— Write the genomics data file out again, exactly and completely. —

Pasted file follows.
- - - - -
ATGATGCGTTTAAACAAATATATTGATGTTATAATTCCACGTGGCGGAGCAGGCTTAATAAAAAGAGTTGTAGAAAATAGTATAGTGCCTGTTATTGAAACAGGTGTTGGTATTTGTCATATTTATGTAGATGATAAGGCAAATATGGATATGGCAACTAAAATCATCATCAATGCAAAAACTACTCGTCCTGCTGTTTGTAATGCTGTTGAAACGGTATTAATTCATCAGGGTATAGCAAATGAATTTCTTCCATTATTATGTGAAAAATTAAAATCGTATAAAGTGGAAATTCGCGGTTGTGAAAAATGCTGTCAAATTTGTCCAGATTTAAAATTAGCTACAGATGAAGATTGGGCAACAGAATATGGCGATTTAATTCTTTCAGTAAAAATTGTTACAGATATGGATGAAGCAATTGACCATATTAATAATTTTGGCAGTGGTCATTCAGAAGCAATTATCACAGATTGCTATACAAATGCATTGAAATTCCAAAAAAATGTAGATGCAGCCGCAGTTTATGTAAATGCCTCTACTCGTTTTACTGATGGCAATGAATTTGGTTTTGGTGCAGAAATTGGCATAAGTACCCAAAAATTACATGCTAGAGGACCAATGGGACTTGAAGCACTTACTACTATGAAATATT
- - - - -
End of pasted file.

ATGATGCGTTTAAACAAATATATTGATGTTATAATTCCACGTGGCGGAGCAGGCTTAATAAAAAGAGTTGTAGAAAATAGTATAGTGCCTGTTATTGAAACAGGTGTTGGTATTTGTCATATTTATGTAGATGATAAGGCAAATATGGATATGGCAACTAAAATCATCATCAATGCAAAAACTACTCGTCCTGCTGTTTGTAATGCTGTTGAAACGGTATTAATTCATCAGGGTATAGCAAATGAATTTCTTCCATTATTATGTGAAAAATTAAAATCGTATAAAGTGGAAATTCGCGGTTGTGAAAAATGCTGTCAAATTTGTCCAGATTTAAAATTAGCTACAGATGAAGATTGGGCAACAGAATATGGCGATTTAATTCTTTCAGTAAAAATTGTTACAGATATGGATGAAGCAATTGACCATATTAATAATTTTGGCAGTGGTCATTCAGAAGCAATTATCACAGATTGCTATACAAATGCATTGAAATTCCAAAAAAATGTAGATGCAGCCGCAGTTTATGTAAATGCCTCTACTCGTTTTACTGATGGCAATGAATTTGGTTTTGGTGCAGAAATTGGCATAAGTACCCAAAAATTACATGCTAGAGGACCAATGGGACTTGAAGCACTTACTACTATGAAATATT